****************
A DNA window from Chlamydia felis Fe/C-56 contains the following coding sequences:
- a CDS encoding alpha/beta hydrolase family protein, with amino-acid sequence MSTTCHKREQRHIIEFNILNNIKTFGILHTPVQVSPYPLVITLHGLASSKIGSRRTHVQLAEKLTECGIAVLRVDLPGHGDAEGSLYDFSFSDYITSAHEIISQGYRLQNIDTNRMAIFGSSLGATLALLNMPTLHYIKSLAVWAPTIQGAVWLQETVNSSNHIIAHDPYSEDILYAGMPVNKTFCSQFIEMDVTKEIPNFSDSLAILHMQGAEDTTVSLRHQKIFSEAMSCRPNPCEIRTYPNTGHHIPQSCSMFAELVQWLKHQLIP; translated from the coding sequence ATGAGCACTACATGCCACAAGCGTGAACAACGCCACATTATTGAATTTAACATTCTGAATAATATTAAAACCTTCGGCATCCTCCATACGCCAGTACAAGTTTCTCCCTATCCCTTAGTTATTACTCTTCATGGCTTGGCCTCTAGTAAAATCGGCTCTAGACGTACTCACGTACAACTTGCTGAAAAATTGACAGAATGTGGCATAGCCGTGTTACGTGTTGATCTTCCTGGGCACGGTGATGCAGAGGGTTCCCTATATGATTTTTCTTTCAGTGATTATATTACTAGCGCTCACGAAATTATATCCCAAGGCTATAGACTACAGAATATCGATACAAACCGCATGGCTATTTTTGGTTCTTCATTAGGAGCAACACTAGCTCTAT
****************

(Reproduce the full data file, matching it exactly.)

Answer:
A DNA window from Chlamydia felis Fe/C-56 contains the following coding sequences:
- a CDS encoding alpha/beta hydrolase family protein, with amino-acid sequence MSTTCHKREQRHIIEFNILNNIKTFGILHTPVQVSPYPLVITLHGLASSKIGSRRTHVQLAEKLTECGIAVLRVDLPGHGDAEGSLYDFSFSDYITSAHEIISQGYRLQNIDTNRMAIFGSSLGATLALLNMPTLHYIKSLAVWAPTIQGAVWLQETVNSSNHIIAHDPYSEDILYAGMPVNKTFCSQFIEMDVTKEIPNFSDSLAILHMQGAEDTTVSLRHQKIFSEAMSCRPNPCEIRTYPNTGHHIPQSCSMFAELVQWLKHQLIP; translated from the coding sequence ATGAGCACTACATGCCACAAGCGTGAACAACGCCACATTATTGAATTTAACATTCTGAATAATATTAAAACCTTCGGCATCCTCCATACGCCAGTACAAGTTTCTCCCTATCCCTTAGTTATTACTCTTCATGGCTTGGCCTCTAGTAAAATCGGCTCTAGACGTACTCACGTACAACTTGCTGAAAAATTGACAGAATGTGGCATAGCCGTGTTACGTGTTGATCTTCCTGGGCACGGTGATGCAGAGGGTTCCCTATATGATTTTTCTTTCAGTGATTATATTACTAGCGCTCACGAAATTATATCCCAAGGCTATAGACTACAGAATATCGATACAAACCGCATGGCTATTTTTGGTTCTTCATTAGGAGCAACACTAGCTCTAT